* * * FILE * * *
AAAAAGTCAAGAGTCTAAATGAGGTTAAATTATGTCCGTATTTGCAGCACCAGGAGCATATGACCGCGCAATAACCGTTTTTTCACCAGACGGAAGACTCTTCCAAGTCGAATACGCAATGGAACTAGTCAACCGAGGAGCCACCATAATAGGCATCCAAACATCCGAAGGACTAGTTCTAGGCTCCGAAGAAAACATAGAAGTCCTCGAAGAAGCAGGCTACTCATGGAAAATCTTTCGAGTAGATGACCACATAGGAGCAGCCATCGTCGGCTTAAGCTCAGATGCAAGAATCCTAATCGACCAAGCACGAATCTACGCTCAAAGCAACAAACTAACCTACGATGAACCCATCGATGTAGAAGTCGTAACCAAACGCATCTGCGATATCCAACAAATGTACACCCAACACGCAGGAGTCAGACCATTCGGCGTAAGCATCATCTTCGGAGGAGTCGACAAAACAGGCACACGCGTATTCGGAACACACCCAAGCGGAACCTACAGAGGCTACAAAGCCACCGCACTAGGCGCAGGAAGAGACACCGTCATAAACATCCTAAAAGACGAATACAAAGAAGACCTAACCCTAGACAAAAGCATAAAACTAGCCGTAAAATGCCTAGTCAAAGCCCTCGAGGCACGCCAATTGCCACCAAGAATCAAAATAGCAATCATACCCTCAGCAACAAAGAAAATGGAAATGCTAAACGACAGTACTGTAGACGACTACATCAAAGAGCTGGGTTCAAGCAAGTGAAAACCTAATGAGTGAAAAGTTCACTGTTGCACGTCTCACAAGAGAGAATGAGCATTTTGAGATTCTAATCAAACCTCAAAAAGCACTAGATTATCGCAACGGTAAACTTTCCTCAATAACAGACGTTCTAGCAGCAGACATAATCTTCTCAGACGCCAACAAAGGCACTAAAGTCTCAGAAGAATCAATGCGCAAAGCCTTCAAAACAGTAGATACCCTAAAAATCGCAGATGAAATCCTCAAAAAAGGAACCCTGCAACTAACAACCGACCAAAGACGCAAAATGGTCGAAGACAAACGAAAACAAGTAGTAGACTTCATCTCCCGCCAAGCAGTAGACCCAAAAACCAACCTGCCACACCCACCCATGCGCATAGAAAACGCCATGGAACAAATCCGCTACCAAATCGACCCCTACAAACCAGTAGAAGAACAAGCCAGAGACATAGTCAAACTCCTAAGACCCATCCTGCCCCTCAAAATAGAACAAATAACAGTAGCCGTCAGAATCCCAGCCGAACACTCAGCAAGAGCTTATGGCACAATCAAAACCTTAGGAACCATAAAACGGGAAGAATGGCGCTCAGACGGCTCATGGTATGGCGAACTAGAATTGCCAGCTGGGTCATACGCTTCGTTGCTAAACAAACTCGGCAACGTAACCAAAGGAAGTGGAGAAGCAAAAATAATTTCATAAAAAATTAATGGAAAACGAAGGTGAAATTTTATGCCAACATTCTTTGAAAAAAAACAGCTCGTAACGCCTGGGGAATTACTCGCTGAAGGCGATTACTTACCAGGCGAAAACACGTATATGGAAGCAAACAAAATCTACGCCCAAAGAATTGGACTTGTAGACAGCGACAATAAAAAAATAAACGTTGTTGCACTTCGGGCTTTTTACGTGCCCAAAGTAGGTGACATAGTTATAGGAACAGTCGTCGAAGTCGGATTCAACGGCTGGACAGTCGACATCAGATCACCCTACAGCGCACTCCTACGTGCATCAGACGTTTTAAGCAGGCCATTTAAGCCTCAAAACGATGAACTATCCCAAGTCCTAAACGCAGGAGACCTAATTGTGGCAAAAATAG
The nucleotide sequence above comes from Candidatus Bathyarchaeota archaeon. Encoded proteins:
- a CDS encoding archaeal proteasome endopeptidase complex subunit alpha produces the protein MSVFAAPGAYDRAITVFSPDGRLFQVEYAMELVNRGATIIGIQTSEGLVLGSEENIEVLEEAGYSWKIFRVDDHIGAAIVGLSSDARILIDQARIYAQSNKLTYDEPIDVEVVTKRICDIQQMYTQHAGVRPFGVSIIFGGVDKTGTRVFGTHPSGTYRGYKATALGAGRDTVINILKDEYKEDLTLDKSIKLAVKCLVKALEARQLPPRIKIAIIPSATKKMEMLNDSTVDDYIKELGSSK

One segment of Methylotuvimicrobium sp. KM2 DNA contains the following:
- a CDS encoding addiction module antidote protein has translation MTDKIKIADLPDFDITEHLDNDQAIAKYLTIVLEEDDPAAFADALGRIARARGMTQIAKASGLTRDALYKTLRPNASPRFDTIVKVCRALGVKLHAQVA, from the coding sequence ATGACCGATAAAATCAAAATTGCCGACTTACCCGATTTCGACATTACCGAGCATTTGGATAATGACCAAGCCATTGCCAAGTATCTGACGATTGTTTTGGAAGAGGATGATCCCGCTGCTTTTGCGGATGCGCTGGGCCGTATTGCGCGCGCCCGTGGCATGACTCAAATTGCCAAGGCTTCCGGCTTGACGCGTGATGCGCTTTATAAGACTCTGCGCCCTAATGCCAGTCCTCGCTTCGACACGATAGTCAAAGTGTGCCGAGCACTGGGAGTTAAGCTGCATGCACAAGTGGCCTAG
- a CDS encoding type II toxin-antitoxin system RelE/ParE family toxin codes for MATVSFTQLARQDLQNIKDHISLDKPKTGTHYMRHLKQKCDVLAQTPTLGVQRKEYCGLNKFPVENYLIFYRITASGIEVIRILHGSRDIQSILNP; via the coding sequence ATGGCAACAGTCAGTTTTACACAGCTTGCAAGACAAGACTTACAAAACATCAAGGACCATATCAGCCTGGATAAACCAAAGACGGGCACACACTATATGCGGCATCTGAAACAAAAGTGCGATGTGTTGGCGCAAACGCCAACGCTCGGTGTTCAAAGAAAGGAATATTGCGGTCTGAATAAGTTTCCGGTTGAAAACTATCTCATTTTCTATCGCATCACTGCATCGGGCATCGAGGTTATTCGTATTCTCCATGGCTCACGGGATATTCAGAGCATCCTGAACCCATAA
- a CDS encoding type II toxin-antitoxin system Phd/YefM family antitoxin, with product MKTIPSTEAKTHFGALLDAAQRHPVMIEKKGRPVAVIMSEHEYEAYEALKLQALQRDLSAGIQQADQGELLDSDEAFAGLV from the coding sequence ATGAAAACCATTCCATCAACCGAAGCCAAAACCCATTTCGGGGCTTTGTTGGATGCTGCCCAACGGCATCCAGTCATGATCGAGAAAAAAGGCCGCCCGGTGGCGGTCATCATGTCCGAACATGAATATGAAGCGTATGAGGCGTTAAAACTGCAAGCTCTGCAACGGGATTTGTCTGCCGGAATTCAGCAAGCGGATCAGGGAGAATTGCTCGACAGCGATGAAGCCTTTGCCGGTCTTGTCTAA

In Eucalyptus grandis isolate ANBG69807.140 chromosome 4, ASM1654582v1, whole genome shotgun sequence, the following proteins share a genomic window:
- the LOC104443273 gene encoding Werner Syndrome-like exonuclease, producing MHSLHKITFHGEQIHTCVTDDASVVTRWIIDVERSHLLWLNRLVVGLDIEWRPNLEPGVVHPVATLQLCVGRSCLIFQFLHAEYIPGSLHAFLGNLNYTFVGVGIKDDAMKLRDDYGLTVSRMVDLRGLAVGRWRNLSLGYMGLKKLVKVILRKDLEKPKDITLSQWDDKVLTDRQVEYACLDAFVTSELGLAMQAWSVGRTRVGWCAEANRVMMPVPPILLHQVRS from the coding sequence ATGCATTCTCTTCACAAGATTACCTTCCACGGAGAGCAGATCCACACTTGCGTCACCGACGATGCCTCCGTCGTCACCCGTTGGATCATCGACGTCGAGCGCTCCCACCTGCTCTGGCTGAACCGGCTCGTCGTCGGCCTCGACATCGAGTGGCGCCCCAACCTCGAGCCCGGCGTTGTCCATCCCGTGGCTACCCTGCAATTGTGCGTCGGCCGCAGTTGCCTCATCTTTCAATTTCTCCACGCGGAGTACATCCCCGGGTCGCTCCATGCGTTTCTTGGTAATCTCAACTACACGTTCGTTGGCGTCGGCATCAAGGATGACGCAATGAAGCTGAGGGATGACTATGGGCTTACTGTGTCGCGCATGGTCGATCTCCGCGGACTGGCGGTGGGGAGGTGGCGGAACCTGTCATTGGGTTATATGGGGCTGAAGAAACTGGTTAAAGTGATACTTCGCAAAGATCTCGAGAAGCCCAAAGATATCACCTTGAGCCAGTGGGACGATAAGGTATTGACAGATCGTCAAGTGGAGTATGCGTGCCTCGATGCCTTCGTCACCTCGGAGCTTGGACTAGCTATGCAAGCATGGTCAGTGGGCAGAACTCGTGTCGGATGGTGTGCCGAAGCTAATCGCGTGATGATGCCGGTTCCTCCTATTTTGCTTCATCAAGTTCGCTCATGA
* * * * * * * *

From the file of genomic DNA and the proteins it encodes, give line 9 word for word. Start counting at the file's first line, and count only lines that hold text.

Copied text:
- the LOC104443273 gene encoding Werner Syndrome-like exonuclease, producing MHSLHKITFHGEQIHTCVTDDASVVTRWIIDVERSHLLWLNRLVVGLDIEWRPNLEPGVVHPVATLQLCVGRSCLIFQFLHAEYIPGSLHAFLGNLNYTFVGVGIKDDAMKLRDDYGLTVSRMVDLRGLAVGRWRNLSLGYMGLKKLVKVILRKDLEKPKDITLSQWDDKVLTDRQVEYACLDAFVTSELGLAMQAWSVGRTRVGWCAEANRVMMPVPPILLHQVRS from the coding sequence ATGCATTCTCTTCACAAGATTACCTTCCACGGAGAGCAGATCCACACTTGCGTCACCGACGATGCCTCCGTCGTCACCCGTTGGATCATCGACGTCGAGCGCTCCCACCTGCTCTGGCTGAACCGGCTCGTCGTCGGCCTCGACATCGAGTGGCGCCCCAACCTCGAGCCCGGCGTTGTCCATCCCGTGGCTACCCTGCAATTGTGCGTCGGCCGCAGTTGCCTCATCTTTCAATTTCTCCACGCGGAGTACATCCCCGGGTCGCTCCATGCGTTTCTTGGTAATCTCAACTACACGTTCGTTGGCGTCGGCATCAAGGATGACGCAATGAAGCTGAGGGATGACTATGGGCTTACTGTGTCGCGCATGGTCGATCTCCGCGGACTGGCGGTGGGGAGGTGGCGGAACCTGTCATTGGGTTATATGGGGCTGAAGAAACTGGTTAAAGTGATACTTCGCAAAGATCTCGAGAAGCCCAAAGATATCACCTTGAGCCAGTGGGACGATAAGGTATTGACAGATCGTCAAGTGGAGTATGCGTGCCTCGATGCCTTCGTCACCTCGGAGCTTGGACTAGCTATGCAAGCATGGTCAGTGGGCAGAACTCGTGTCGGATGGTGTGCCGAAGCTAATCGCGTGATGATGCCGGTTCCTCCTATTTTGCTTCATCAAGTTCGCTCATGA